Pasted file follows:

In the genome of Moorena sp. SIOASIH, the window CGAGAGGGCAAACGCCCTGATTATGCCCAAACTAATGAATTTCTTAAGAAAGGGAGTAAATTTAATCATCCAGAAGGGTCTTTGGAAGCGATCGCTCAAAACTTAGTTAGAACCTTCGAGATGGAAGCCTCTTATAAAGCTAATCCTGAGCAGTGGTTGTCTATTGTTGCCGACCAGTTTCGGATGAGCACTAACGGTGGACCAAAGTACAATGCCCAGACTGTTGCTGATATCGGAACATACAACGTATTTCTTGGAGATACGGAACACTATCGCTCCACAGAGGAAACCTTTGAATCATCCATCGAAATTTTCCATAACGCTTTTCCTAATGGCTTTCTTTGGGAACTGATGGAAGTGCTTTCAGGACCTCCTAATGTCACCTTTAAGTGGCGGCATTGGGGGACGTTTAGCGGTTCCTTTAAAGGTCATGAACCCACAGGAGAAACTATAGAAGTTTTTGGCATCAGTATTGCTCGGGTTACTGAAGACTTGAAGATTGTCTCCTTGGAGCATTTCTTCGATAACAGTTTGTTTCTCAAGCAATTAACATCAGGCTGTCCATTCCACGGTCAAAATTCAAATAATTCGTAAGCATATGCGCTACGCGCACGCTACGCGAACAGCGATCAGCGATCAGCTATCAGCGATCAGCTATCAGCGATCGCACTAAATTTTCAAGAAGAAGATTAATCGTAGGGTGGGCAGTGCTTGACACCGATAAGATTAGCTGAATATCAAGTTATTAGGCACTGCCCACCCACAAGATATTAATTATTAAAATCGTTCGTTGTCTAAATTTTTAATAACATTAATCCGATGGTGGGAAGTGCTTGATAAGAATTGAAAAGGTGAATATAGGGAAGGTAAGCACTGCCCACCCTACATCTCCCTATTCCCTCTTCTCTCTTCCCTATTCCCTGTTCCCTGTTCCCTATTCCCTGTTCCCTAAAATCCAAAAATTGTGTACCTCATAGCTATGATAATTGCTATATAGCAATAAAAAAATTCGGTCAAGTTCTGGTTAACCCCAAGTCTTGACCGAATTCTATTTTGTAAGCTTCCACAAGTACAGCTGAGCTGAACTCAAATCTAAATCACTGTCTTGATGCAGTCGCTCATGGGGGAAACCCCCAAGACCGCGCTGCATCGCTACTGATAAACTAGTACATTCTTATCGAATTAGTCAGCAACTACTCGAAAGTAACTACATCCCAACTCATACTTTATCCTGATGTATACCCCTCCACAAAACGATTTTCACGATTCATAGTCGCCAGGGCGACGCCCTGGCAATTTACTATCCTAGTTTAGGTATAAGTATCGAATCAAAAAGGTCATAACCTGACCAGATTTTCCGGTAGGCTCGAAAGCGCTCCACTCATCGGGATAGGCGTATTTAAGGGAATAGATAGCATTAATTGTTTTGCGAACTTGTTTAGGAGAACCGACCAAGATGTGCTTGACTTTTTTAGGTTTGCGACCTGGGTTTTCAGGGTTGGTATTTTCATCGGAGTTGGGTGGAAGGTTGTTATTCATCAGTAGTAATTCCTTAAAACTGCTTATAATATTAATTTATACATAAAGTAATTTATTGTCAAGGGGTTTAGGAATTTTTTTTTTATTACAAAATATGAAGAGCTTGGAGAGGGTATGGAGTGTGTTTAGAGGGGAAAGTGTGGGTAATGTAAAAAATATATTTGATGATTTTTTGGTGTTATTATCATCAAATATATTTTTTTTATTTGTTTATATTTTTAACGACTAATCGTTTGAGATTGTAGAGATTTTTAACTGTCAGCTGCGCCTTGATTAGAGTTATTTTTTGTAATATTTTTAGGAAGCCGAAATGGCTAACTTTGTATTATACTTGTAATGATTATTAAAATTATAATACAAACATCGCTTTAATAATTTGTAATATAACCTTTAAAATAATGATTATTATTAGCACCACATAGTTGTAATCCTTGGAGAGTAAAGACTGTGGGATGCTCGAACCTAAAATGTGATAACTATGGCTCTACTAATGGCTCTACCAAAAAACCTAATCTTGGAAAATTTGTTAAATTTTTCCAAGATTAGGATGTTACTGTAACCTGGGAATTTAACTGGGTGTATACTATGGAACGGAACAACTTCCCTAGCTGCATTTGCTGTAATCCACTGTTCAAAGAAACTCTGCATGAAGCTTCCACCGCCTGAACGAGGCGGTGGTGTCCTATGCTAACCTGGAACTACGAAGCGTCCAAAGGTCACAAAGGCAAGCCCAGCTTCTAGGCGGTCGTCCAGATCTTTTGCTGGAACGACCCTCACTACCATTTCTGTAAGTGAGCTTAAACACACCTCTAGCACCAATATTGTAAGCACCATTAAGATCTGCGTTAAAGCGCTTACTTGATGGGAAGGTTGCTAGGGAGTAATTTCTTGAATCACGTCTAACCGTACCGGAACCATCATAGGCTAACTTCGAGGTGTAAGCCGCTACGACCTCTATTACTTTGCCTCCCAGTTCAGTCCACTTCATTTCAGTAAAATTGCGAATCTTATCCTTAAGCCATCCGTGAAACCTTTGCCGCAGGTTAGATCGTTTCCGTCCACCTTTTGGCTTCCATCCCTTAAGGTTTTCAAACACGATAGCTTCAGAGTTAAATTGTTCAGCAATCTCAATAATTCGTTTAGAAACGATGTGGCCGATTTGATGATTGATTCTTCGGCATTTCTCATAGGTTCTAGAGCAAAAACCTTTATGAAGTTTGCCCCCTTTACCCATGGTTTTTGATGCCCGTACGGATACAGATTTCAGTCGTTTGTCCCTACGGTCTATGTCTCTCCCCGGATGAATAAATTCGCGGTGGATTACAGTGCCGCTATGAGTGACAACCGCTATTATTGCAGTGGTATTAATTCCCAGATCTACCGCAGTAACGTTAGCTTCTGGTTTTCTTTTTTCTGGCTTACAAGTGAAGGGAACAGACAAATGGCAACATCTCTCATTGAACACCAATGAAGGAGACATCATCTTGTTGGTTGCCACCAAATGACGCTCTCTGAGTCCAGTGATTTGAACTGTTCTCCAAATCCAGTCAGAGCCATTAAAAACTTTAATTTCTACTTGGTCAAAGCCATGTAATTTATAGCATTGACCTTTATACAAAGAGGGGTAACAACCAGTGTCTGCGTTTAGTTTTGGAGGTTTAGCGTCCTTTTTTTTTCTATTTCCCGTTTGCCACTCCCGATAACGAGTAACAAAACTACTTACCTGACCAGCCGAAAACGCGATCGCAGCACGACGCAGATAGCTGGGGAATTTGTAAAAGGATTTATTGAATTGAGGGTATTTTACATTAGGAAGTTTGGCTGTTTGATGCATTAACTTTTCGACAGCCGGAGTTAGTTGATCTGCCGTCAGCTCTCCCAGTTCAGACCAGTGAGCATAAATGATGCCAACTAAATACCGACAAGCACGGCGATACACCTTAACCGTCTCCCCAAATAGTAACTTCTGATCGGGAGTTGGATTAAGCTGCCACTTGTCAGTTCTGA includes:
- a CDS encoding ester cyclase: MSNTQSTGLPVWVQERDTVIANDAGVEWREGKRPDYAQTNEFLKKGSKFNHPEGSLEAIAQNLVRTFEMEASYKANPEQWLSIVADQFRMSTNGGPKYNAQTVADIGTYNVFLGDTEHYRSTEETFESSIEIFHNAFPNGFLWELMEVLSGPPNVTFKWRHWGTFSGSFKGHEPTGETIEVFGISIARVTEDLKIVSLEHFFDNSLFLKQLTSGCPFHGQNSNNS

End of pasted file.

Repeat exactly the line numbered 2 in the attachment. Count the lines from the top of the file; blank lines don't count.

- a CDS encoding ester cyclase: MSNTQSTGLPVWVQERDTVIANDAGVEWREGKRPDYAQTNEFLKKGSKFNHPEGSLEAIAQNLVRTFEMEASYKANPEQWLSIVADQFRMSTNGGPKYNAQTVADIGTYNVFLGDTEHYRSTEETFESSIEIFHNAFPNGFLWELMEVLSGPPNVTFKWRHWGTFSGSFKGHEPTGETIEVFGISIARVTEDLKIVSLEHFFDNSLFLKQLTSGCPFHGQNSNNS